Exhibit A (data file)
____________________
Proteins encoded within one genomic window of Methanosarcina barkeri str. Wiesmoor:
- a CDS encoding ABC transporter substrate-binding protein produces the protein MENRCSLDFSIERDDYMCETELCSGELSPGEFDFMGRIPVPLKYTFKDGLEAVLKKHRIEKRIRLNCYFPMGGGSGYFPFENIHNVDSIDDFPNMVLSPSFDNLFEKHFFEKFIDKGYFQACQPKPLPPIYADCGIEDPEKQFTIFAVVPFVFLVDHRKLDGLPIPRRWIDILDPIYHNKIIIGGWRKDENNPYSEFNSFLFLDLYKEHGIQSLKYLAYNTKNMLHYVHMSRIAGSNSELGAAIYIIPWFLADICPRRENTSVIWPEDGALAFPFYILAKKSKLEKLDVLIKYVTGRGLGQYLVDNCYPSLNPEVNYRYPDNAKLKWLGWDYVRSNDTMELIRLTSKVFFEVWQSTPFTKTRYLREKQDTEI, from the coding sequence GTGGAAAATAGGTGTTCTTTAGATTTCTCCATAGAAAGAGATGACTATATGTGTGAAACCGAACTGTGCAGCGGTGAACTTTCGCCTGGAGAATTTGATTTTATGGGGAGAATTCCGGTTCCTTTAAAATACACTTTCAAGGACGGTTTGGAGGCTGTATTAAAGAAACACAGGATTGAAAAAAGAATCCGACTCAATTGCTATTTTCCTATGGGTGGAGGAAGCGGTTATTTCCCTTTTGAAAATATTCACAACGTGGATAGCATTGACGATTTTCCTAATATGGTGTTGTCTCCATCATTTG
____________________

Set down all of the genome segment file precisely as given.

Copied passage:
Proteins encoded within one genomic window of Methanosarcina barkeri str. Wiesmoor:
- a CDS encoding ABC transporter substrate-binding protein produces the protein MENRCSLDFSIERDDYMCETELCSGELSPGEFDFMGRIPVPLKYTFKDGLEAVLKKHRIEKRIRLNCYFPMGGGSGYFPFENIHNVDSIDDFPNMVLSPSFDNLFEKHFFEKFIDKGYFQACQPKPLPPIYADCGIEDPEKQFTIFAVVPFVFLVDHRKLDGLPIPRRWIDILDPIYHNKIIIGGWRKDENNPYSEFNSFLFLDLYKEHGIQSLKYLAYNTKNMLHYVHMSRIAGSNSELGAAIYIIPWFLADICPRRENTSVIWPEDGALAFPFYILAKKSKLEKLDVLIKYVTGRGLGQYLVDNCYPSLNPEVNYRYPDNAKLKWLGWDYVRSNDTMELIRLTSKVFFEVWQSTPFTKTRYLREKQDTEI, from the coding sequence GTGGAAAATAGGTGTTCTTTAGATTTCTCCATAGAAAGAGATGACTATATGTGTGAAACCGAACTGTGCAGCGGTGAACTTTCGCCTGGAGAATTTGATTTTATGGGGAGAATTCCGGTTCCTTTAAAATACACTTTCAAGGACGGTTTGGAGGCTGTATTAAAGAAACACAGGATTGAAAAAAGAATCCGACTCAATTGCTATTTTCCTATGGGTGGAGGAAGCGGTTATTTCCCTTTTGAAAATATTCACAACGTGGATAGCATTGACGATTTTCCTAATATGGTGTTGTCTCCATCATTTG